The farm­ers’ ag­i­ta­tion in MP tests CM Shivraj Singh Chouhan’s kisan pu­tra im­age and the state’s glo­ri­ous agri­cul­tural track record

India Today - - BIG STORY - By Rahul Noronha

Aweek is a long time in pol­i­tics. Union min­is­ter for agri­cul­ture Radha Mo­han Singh re­dis­cov­ered the tru­ism the hard way. Just two weeks ago, he told in­dia to­day that the cen­tral gov­ern­ment would like to em­u­late the Mad­hya Pradesh model of growth in agri­cul­ture. A week later, five farm­ers in the state were killed in po­lice fir­ing, a sixth died on Fri­day of in­juries sus­tained dur­ing cur­few, high­ways in west­ern MP were cut off, about 150 ve­hi­cles were torched, a DM was man­han­dled and rail­way lines dam­aged by ag­i­tat­ing farm­ers.

With an av­er­age growth rate of nearly 20 per cent in the past four years, MP has been touted as an agri­cul­tural suc­cess story for some time now. It has helped Shivraj Singh Chouhan por­tray him­self as kisan pu­tra, a son of the soil, who has led the growth story in the state from the front. That leg­end came un­done with the re­cent agrar­ian un­rest, help­ing even the hith­erto co­matose Op­po­si­tion Congress come alive on the emo­tive is­sue. Now that the ag­i­ta­tion is pe­ter­ing out, Chouhan is try­ing to re­cover lost ground. And so has be­gun a round of com­pet­i­tive satya­gra­has in state cap­i­tal Bhopal, first by Chouhan and to be fol­lowed by Guna MP Jy­oti­ra­ditya Scin­dia.

But why did farm­ers in MP erupt the way they did, in a state post­ing as­tound­ing growth rates? Di­rected mainly through so­cial me­dia, the ag­i­ta­tion had no clear lead­er­ship. The call for the 10-day strike from June 1 to 10 was given by a clutch of farm­ers’ or­gan­i­sa­tions, the Bharatiya Kisan Union (BKU)—which has lit­tle or no roots in MP— the most prom­i­nent among them. The Bharatiya Kisan Maz­door Sangh (BKMS)—an off­shoot of the RSS-af­fil­i­ated Bharatiya Kisan Sangh (BKS), ex­tended sup­port too. BKMS pres­i­dent Shivku­mar Sharma ‘Kakkaji’ has a his­tory of con­fronta­tion with Chouhan and has had nu­mer­ous run-ins with him in the past.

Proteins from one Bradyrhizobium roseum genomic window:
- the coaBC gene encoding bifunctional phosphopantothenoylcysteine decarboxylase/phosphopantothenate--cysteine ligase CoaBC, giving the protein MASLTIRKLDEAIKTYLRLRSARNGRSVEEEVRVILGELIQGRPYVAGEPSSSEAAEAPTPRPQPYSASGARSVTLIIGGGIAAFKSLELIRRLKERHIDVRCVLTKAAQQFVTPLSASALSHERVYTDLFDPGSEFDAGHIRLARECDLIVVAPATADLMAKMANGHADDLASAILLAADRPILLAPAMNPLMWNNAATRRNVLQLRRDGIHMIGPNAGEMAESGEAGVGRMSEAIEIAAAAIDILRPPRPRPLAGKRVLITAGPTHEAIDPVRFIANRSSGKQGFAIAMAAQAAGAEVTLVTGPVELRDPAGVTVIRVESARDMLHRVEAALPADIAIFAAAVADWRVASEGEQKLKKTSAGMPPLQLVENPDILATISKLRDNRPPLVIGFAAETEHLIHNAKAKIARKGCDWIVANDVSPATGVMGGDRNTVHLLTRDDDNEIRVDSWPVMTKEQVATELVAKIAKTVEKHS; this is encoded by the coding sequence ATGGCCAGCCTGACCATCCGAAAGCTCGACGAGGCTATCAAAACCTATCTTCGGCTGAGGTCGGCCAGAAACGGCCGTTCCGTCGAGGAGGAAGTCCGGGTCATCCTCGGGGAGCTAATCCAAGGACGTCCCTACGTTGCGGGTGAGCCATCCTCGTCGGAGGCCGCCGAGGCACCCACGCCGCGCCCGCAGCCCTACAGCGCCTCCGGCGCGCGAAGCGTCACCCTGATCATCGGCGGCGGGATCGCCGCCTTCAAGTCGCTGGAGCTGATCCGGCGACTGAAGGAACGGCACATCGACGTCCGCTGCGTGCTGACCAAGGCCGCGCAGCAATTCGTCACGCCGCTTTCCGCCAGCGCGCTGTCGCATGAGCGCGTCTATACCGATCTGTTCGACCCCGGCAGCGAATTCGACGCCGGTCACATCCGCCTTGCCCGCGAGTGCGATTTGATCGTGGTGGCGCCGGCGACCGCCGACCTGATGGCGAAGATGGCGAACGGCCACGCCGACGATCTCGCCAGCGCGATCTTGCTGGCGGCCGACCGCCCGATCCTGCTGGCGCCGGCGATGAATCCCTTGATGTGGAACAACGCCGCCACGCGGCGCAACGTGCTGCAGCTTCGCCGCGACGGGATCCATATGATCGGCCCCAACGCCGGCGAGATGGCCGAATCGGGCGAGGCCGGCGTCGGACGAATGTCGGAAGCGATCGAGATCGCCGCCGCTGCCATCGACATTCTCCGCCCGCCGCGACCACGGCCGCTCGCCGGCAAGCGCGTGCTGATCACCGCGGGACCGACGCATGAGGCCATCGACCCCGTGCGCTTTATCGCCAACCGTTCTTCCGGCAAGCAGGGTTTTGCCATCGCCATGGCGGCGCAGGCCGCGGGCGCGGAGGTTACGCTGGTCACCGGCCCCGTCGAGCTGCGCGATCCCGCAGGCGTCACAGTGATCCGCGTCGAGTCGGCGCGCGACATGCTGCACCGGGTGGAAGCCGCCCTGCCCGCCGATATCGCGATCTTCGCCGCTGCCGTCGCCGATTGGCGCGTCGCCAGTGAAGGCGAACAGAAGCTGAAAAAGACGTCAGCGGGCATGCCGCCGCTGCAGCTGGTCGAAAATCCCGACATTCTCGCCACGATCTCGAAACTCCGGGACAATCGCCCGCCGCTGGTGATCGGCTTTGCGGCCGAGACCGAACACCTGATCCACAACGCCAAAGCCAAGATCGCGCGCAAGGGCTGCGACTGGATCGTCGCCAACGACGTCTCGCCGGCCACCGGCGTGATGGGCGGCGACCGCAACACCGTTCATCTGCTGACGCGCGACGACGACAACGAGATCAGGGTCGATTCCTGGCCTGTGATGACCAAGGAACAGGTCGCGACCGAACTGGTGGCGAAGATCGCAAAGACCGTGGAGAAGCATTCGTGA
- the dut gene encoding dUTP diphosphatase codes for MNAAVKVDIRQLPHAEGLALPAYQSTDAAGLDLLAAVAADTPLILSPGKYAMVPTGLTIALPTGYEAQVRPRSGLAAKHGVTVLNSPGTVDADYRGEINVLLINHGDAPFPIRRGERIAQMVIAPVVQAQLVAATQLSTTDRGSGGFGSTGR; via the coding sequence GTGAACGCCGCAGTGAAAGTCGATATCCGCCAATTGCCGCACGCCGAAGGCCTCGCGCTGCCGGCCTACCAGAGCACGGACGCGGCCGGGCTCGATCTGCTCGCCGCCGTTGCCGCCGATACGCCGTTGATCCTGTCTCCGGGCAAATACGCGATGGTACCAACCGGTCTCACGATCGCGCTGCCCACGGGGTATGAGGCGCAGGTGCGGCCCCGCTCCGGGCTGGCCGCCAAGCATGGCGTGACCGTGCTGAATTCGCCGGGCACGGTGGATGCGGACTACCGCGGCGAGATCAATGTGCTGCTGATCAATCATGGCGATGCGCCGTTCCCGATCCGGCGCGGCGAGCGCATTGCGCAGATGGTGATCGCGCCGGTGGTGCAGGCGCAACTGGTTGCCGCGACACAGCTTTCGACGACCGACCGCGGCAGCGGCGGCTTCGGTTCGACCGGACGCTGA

Even the de­mands of the farm­ers—to write off farm loans as an­nounced in Ut­tar Pradesh, and work out re­mu­ner­a­tive prices for agri­cul­tural pro­duce, at 50 per cent above the in­put cost—had more to do with Prime Min­is­ter Naren­dra Modi’s prom­ises in the run-up to the 2014 gen­eral elec­tions than with any prob­lems in the state.

The si­mul­ta­ne­ous strike by farm­ers in Ma­ha­rash­tra served to add a larger di­men­sion to the ag­i­ta­tion. As their coun­ter­parts in Ma­ha­rash­tra threw veg­eta­bles and milk on the roads, farm­ers in MP pre­vented the en­try of fruits, veg­eta­bles and milk into com­mer­cial cap­i­tal In­dore.

Then, on June 4, Chouhan sud­denly an­nounced that the strike had been called off and ad­dressed a joint con­fer­ence with state BKS pres­i­dent Shivkant Dixit. Other farm­ers’ or­gan­i­sa­tions were quick to term it a sell­out and ac­cused it of be­ing ‘staged’ since the BKS was never re­ally part of the ag­i­ta­tion.

That’s when the ag­i­ta­tion picked up in west­ern MP. On June 6, farm­ers who had blocked the Mand­saur Neemuch high­way were seen burn­ing trucks and at­tack­ing traders in Pi­plia Mandi in Mand­saur district. As it is re­la­tions be­tween traders, mainly from the Jain and Vaishya com­mu­ni­ties, and farm­ers from the Pati­dar and Dhakad com­mu­ni­ties have been strained since the days of de­mon­eti­sa­tion. The farm­ers saw the ag­i­ta­tion as a chance to set­tle scores. Mand­saur be­ing a prom­i­nent poppy cul­ti­va­tion area in

Farm loan waivers will be a blow to state fi­nances, with gov­ern­ment bor­row­ing al­ready at its lim­its

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